Empowering Women to Lead

Meet my Team!

As we are heading up to our first Mindful Leadership Workshop in Morocco, entitled “Empowering Women to Lead”, I wanted to take this opportunity to introduce you to two fantastic and powerful women: Samira Eramdani with whom I am partnering in order to make the workshop in Morocco happen and Asma Nait Ouali, a young professional women who is acting as our project manager out of Marrakech.

Creating connections and providing for a platform for exchange, learning and personal growth truly is extremely rewarding and this workshop will certainly be only the first in a series of projects and programmes especially tailored to the needs of women to be rolled out in North Africa.

Leading Self and Others

… introducing Samira:

Samira Eramdani

“Being a woman in my country as in all others is not an easy job. Women have a heavy load to carry. They are asked to be perfect in conducting their career, educating their children and handling delicate family matters. How this is done is basically left to intuition.

I personally believe that women deserve to have support and training, be able to take advantage from mentoring programmes as well as to build and participate in networks. Most importantly: women should be celebrated. I thought about this programme as a way to begin this journey in order to advocate for the cause of women by providing the core principles of leadership. I have been fortunate enough to learn myself about what it takes to become a good leader, how to organise yourself and how to stay true to your purpose in life. It’s the first step. Many others will follow! “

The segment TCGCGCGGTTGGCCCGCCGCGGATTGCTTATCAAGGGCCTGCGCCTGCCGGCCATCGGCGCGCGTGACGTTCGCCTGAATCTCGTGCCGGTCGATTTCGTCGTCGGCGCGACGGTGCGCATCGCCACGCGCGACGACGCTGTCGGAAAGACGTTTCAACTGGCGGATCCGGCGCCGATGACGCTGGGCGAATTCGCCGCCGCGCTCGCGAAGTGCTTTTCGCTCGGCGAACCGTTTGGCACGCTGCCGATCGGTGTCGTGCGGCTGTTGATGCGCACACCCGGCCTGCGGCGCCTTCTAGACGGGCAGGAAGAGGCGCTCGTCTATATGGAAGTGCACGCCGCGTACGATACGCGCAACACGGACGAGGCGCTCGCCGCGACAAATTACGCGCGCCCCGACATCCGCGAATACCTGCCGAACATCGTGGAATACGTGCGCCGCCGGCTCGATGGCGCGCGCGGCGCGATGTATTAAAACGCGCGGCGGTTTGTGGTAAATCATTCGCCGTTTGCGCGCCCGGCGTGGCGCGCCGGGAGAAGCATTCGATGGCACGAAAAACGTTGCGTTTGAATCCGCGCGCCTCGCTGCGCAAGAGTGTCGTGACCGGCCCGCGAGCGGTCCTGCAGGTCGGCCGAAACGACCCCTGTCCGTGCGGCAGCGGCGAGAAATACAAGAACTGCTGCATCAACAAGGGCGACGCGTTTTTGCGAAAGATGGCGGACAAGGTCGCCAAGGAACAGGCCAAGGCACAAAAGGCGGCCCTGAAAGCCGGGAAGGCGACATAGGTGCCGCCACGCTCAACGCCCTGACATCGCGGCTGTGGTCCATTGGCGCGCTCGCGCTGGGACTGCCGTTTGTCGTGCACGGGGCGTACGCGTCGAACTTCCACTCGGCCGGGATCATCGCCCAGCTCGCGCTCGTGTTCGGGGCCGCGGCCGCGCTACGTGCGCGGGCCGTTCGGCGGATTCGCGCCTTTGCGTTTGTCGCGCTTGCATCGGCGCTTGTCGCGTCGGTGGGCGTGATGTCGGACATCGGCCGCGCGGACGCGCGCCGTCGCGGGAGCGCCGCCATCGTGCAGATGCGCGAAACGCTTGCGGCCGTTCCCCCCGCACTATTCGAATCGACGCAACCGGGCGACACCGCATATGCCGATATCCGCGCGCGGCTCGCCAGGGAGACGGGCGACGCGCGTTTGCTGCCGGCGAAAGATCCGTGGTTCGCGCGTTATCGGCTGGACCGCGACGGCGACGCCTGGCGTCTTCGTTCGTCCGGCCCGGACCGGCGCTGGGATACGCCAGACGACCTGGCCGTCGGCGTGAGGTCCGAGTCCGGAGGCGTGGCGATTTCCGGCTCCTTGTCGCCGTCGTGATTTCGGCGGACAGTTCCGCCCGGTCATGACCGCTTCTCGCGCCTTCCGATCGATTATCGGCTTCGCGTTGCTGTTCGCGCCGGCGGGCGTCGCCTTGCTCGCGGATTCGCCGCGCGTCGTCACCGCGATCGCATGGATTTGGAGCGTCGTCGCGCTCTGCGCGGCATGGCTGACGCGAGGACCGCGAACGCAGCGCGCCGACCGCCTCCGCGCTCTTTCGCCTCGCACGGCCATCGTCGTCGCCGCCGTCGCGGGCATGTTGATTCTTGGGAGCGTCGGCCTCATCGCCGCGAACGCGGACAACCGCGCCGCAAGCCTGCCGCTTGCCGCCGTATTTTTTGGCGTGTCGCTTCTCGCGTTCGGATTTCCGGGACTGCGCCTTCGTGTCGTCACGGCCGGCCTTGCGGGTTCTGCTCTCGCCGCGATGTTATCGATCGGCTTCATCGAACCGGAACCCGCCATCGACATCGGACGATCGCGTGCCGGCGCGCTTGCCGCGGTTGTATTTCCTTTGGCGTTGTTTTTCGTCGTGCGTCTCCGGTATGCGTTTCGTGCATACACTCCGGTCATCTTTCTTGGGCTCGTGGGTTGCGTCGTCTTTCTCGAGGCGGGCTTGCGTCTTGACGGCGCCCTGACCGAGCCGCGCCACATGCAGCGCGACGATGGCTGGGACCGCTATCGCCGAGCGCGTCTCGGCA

…. and Asma:

Asma Nait Ouali

“Having graduated with a higher diploma in networking and telecommunications a couple of years ago, I started as a young engineer in management and marketing. Now, I am working as a professional project manager while studying as a part-time student in an MBA programme. In the meantime, I am managing my family’s business, the main activity being the supply of building materials.

Over and above all that, I assume many responsibilities as the eldest daughter of the family and take good care of all my family’s affairs on a daily basis. Thanks to my humble experience, I have been able to gain some skills particularly in leadership that I would very much appreciate sharing with like-minded women peers and professionals.

I believe that there are numerous Moroccan women like me, who are willing to fill different tasks and achieve perfection in as much their professional as personal lives.